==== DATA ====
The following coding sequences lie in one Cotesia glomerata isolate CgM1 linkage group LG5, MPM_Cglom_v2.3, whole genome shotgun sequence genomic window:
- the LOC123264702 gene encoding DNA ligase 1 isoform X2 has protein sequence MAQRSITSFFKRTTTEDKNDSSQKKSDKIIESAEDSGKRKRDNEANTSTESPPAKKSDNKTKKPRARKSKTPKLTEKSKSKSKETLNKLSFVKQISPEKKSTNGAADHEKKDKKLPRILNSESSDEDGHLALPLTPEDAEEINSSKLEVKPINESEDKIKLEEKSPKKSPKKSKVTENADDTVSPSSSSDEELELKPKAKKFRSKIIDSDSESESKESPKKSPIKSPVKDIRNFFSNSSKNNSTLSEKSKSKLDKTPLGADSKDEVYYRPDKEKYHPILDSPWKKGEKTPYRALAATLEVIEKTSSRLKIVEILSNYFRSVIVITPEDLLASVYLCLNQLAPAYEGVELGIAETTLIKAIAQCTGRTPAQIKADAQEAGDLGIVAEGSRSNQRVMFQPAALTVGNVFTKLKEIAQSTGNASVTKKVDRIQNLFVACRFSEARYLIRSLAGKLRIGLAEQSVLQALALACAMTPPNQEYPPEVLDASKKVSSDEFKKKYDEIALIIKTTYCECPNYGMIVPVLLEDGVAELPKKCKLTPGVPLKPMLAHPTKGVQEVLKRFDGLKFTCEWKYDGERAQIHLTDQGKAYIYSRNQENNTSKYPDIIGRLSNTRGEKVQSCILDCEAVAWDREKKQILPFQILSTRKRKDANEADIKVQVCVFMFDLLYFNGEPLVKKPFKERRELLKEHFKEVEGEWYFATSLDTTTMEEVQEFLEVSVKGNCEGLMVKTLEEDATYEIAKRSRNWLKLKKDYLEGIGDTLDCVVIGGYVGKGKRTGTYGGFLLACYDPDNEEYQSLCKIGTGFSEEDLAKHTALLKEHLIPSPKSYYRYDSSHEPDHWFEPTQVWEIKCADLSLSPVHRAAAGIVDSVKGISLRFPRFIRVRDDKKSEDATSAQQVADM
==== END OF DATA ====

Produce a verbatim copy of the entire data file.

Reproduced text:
The following coding sequences lie in one Cotesia glomerata isolate CgM1 linkage group LG5, MPM_Cglom_v2.3, whole genome shotgun sequence genomic window:
- the LOC123264702 gene encoding DNA ligase 1 isoform X2 has protein sequence MAQRSITSFFKRTTTEDKNDSSQKKSDKIIESAEDSGKRKRDNEANTSTESPPAKKSDNKTKKPRARKSKTPKLTEKSKSKSKETLNKLSFVKQISPEKKSTNGAADHEKKDKKLPRILNSESSDEDGHLALPLTPEDAEEINSSKLEVKPINESEDKIKLEEKSPKKSPKKSKVTENADDTVSPSSSSDEELELKPKAKKFRSKIIDSDSESESKESPKKSPIKSPVKDIRNFFSNSSKNNSTLSEKSKSKLDKTPLGADSKDEVYYRPDKEKYHPILDSPWKKGEKTPYRALAATLEVIEKTSSRLKIVEILSNYFRSVIVITPEDLLASVYLCLNQLAPAYEGVELGIAETTLIKAIAQCTGRTPAQIKADAQEAGDLGIVAEGSRSNQRVMFQPAALTVGNVFTKLKEIAQSTGNASVTKKVDRIQNLFVACRFSEARYLIRSLAGKLRIGLAEQSVLQALALACAMTPPNQEYPPEVLDASKKVSSDEFKKKYDEIALIIKTTYCECPNYGMIVPVLLEDGVAELPKKCKLTPGVPLKPMLAHPTKGVQEVLKRFDGLKFTCEWKYDGERAQIHLTDQGKAYIYSRNQENNTSKYPDIIGRLSNTRGEKVQSCILDCEAVAWDREKKQILPFQILSTRKRKDANEADIKVQVCVFMFDLLYFNGEPLVKKPFKERRELLKEHFKEVEGEWYFATSLDTTTMEEVQEFLEVSVKGNCEGLMVKTLEEDATYEIAKRSRNWLKLKKDYLEGIGDTLDCVVIGGYVGKGKRTGTYGGFLLACYDPDNEEYQSLCKIGTGFSEEDLAKHTALLKEHLIPSPKSYYRYDSSHEPDHWFEPTQVWEIKCADLSLSPVHRAAAGIVDSVKGISLRFPRFIRVRDDKKSEDATSAQQVADM